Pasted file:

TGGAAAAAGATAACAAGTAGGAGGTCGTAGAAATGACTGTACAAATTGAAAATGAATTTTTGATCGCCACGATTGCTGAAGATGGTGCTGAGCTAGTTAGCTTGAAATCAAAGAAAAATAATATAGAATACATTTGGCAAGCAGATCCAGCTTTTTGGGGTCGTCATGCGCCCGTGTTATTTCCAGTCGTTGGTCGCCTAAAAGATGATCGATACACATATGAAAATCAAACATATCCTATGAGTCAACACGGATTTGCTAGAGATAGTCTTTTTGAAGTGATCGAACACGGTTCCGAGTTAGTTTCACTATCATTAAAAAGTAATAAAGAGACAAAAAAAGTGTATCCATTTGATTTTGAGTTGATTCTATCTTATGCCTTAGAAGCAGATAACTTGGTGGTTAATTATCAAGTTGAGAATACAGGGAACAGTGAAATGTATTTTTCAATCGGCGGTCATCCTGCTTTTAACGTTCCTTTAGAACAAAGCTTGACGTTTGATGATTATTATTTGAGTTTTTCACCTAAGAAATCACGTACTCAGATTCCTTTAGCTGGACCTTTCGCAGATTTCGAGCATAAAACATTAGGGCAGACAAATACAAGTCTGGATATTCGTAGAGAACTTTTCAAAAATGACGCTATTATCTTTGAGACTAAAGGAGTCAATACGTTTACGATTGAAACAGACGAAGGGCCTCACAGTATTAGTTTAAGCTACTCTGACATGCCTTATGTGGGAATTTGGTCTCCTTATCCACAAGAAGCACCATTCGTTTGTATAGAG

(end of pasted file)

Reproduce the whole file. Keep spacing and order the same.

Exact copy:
TGGAAAAAGATAACAAGTAGGAGGTCGTAGAAATGACTGTACAAATTGAAAATGAATTTTTGATCGCCACGATTGCTGAAGATGGTGCTGAGCTAGTTAGCTTGAAATCAAAGAAAAATAATATAGAATACATTTGGCAAGCAGATCCAGCTTTTTGGGGTCGTCATGCGCCCGTGTTATTTCCAGTCGTTGGTCGCCTAAAAGATGATCGATACACATATGAAAATCAAACATATCCTATGAGTCAACACGGATTTGCTAGAGATAGTCTTTTTGAAGTGATCGAACACGGTTCCGAGTTAGTTTCACTATCATTAAAAAGTAATAAAGAGACAAAAAAAGTGTATCCATTTGATTTTGAGTTGATTCTATCTTATGCCTTAGAAGCAGATAACTTGGTGGTTAATTATCAAGTTGAGAATACAGGGAACAGTGAAATGTATTTTTCAATCGGCGGTCATCCTGCTTTTAACGTTCCTTTAGAACAAAGCTTGACGTTTGATGATTATTATTTGAGTTTTTCACCTAAGAAATCACGTACTCAGATTCCTTTAGCTGGACCTTTCGCAGATTTCGAGCATAAAACATTAGGGCAGACAAATACAAGTCTGGATATTCGTAGAGAACTTTTCAAAAATGACGCTATTATCTTTGAGACTAAAGGAGTCAATACGTTTACGATTGAAACAGACGAAGGGCCTCACAGTATTAGTTTAAGCTACTCTGACATGCCTTATGTGGGAATTTGGTCTCCTTATCCACAAGAAGCACCATTCGTTTGTATAGAG